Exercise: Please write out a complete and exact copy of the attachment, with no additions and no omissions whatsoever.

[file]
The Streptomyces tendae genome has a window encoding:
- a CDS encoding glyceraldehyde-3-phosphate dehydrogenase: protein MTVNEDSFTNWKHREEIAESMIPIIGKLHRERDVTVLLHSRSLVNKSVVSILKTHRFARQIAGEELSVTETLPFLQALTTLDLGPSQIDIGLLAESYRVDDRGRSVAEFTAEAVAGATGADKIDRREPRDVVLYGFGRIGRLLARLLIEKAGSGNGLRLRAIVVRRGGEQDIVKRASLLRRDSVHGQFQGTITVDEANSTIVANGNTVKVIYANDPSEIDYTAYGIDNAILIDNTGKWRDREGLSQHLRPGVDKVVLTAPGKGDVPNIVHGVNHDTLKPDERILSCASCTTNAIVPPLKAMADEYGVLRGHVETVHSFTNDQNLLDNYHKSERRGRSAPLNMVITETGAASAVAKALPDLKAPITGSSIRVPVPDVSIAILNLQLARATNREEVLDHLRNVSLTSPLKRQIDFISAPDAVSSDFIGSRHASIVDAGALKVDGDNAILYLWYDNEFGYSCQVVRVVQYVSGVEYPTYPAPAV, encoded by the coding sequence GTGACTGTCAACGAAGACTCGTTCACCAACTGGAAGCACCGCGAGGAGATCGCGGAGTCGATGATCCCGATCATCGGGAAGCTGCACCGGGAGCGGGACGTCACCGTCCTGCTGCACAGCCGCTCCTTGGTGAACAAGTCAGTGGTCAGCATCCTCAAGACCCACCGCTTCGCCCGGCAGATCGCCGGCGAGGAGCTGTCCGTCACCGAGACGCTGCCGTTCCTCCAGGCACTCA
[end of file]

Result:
The Streptomyces tendae genome has a window encoding:
- a CDS encoding glyceraldehyde-3-phosphate dehydrogenase: protein MTVNEDSFTNWKHREEIAESMIPIIGKLHRERDVTVLLHSRSLVNKSVVSILKTHRFARQIAGEELSVTETLPFLQALTTLDLGPSQIDIGLLAESYRVDDRGRSVAEFTAEAVAGATGADKIDRREPRDVVLYGFGRIGRLLARLLIEKAGSGNGLRLRAIVVRRGGEQDIVKRASLLRRDSVHGQFQGTITVDEANSTIVANGNTVKVIYANDPSEIDYTAYGIDNAILIDNTGKWRDREGLSQHLRPGVDKVVLTAPGKGDVPNIVHGVNHDTLKPDERILSCASCTTNAIVPPLKAMADEYGVLRGHVETVHSFTNDQNLLDNYHKSERRGRSAPLNMVITETGAASAVAKALPDLKAPITGSSIRVPVPDVSIAILNLQLARATNREEVLDHLRNVSLTSPLKRQIDFISAPDAVSSDFIGSRHASIVDAGALKVDGDNAILYLWYDNEFGYSCQVVRVVQYVSGVEYPTYPAPAV, encoded by the coding sequence GTGACTGTCAACGAAGACTCGTTCACCAACTGGAAGCACCGCGAGGAGATCGCGGAGTCGATGATCCCGATCATCGGGAAGCTGCACCGGGAGCGGGACGTCACCGTCCTGCTGCACAGCCGCTCCTTGGTGAACAAGTCAGTGGTCAGCATCCTCAAGACCCACCGCTTCGCCCGGCAGATCGCCGGCGAGGAGCTGTCCGTCACCGAGACGCTGCCGTTCCTCCAGGCACTCA